New therapy on the block: Cell based therapy shows promise in treatment of diabetes
One may say that diabetes is rapidly becoming a global epidemic which spares neither adults nor young children and adolescents. The cause for concern is the need for lifetime medications and/or insulin to manage symptoms and prevent complications. Also, the emotional and financial burden posed by various forms of diabetes (Type 1, Type 2, Gestational Diabetes and Latent Autoimmune Diabetes in Adults) raises the need for development of newer definitive therapeutic modalities.
Today, being Children’s day and World Diabetes Day, we share information on one of the forms of diabetes that affects young individuals and by far is the most challenging to manage considering the early age of onset of the condition.
Type 1diabetes is becoming one of the most common illnesses in younger individuals. India is home to close to 97,000 children with type 1 diabetes. Although this type constitutes only 5-10% of the total population, it has serious short and long term consequences. The condition results due to pancreatic beta cell destruction which causes absolute insulin deficiency. Genetic and environmental factors as well as disorder of immune mechanism are thought to be the cause of type 1 diabetes. Treatment involves use of insulin/oral medicines, dose of which is adjusted based on regular blood glucose monitoring. Also, continuous monitoring of the general condition of the patient is of paramount importance so as to assess development of complications. Diabetes is associated with microvascular (retinopathy, nephropathy, and neuropathy) and macrovascular (cardiovascular, cerebrovascular, and peripheral vascular disease) complications.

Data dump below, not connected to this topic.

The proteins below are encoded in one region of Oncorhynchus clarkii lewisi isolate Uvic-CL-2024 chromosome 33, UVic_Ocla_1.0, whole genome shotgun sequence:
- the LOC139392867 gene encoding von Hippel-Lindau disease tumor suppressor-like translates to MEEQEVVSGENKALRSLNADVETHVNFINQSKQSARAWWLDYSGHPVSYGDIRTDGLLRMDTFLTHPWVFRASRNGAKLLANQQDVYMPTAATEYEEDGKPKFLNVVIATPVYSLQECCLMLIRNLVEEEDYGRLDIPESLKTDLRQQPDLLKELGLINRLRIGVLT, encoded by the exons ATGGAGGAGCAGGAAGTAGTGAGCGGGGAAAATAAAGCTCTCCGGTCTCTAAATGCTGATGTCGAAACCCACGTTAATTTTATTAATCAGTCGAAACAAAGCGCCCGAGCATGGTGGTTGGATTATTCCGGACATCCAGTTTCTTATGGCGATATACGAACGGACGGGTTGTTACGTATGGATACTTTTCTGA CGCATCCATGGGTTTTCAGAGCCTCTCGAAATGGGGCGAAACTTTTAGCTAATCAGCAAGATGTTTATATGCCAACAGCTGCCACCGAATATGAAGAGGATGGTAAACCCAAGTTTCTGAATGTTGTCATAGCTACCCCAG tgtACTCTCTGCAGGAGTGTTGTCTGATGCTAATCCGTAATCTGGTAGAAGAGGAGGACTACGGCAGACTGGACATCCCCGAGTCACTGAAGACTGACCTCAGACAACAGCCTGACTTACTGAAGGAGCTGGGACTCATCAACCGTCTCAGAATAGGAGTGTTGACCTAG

Dr. Pradeep Mahajan says “You carry your own repairing kits in your body”. He believes in the power of cellular therapy to address the root cause of many conditions rather than palliative management of symptoms. The rationale behind use of cellular therapy for diabetes is that, stem cells have tremendous regenerative capacity and the flexibility to grow into different types of cells. Progenitor cells in the human body are capable of differentiating in vivo to produce beta cells—the islet cells that manufacture insulin—as well as pancreatic islet cells. Cell-based approach to insulin replacement has been shown to ultimately improve glucose control in patients with type 1 diabetes. Furthermore, mesenchymal stem cells have immunomodulatory property that aids in restoring immune homeostasis/balance in the body.
Patients and their families are generally unaware of this recent form of therapy for diabetes. It is therefore mandatory, that the patient is explained about his/her disease condition and what benefits may be achieved through cellular therapy. At StemRx, during the patients’ first visit, a detailed case history is taken. When the patient consents for treatment, he/she is directed to undergo hematological and radiological investigations specific to his/her health condition. This is followed by a second round of consultation during which reports of investigations and treatment protocol for the patient are discussed in detail.
Cellular therapy protocol at StemRx involves harvesting cells from the patients’ own body (autologous stem cells) from bone marrow, fat tissue and peripheral blood. These sources are rich in mesenchymal stem cells and have the advantage of availability of cells and ease of harvest. After activation the cells are transplanted into the appropriate site in the patients’ body. Hospitalization is advised for 48 hours after the procedure to monitor the general condition of the patient and to allow for homing of cells. Since the source of cells is from the patients’ own body, treatment is safe and is not associated with any adverse events.